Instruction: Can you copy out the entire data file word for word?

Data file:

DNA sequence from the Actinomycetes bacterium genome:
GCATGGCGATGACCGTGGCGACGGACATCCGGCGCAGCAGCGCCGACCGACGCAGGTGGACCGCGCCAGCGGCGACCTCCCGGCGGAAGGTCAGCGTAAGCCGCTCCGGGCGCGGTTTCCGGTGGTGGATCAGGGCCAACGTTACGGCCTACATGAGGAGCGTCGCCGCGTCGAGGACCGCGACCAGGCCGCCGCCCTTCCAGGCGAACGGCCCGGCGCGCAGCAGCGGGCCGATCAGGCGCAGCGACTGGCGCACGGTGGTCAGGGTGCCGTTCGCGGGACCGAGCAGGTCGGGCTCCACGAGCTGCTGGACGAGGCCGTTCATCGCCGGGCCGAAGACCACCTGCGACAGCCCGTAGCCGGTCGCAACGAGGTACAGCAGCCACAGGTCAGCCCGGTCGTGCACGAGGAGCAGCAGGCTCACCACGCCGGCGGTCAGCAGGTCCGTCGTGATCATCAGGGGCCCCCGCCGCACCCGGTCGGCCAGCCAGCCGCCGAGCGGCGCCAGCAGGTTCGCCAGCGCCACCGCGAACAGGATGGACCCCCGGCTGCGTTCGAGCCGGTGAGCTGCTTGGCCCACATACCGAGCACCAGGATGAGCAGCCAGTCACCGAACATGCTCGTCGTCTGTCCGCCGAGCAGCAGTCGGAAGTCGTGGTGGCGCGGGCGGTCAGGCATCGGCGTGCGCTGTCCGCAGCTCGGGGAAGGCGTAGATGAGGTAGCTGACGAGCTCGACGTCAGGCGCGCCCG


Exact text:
DNA sequence from the Actinomycetes bacterium genome:
GCATGGCGATGACCGTGGCGACGGACATCCGGCGCAGCAGCGCCGACCGACGCAGGTGGACCGCGCCAGCGGCGACCTCCCGGCGGAAGGTCAGCGTAAGCCGCTCCGGGCGCGGTTTCCGGTGGTGGATCAGGGCCAACGTTACGGCCTACATGAGGAGCGTCGCCGCGTCGAGGACCGCGACCAGGCCGCCGCCCTTCCAGGCGAACGGCCCGGCGCGCAGCAGCGGGCCGATCAGGCGCAGCGACTGGCGCACGGTGGTCAGGGTGCCGTTCGCGGGACCGAGCAGGTCGGGCTCCACGAGCTGCTGGACGAGGCCGTTCATCGCCGGGCCGAAGACCACCTGCGACAGCCCGTAGCCGGTCGCAACGAGGTACAGCAGCCACAGGTCAGCCCGGTCGTGCACGAGGAGCAGCAGGCTCACCACGCCGGCGGTCAGCAGGTCCGTCGTGATCATCAGGGGCCCCCGCCGCACCCGGTCGGCCAGCCAGCCGCCGAGCGGCGCCAGCAGGTTCGCCAGCGCCACCGCGAACAGGATGGACCCCCGGCTGCGTTCGAGCCGGTGAGCTGCTTGGCCCACATACCGAGCACCAGGATGAGCAGCCAGTCACCGAACATGCTCGTCGTCTGTCCGCCGAGCAGCAGTCGGAAGTCGTGGTGGCGCGGGCGGTCAGGCATCGGCGTGCGCTGTCCGCAGCTCGGGGAAGGCGTAGATGAGGTAGCTGACGAGCTCGACGTCAGGCGCGCCCG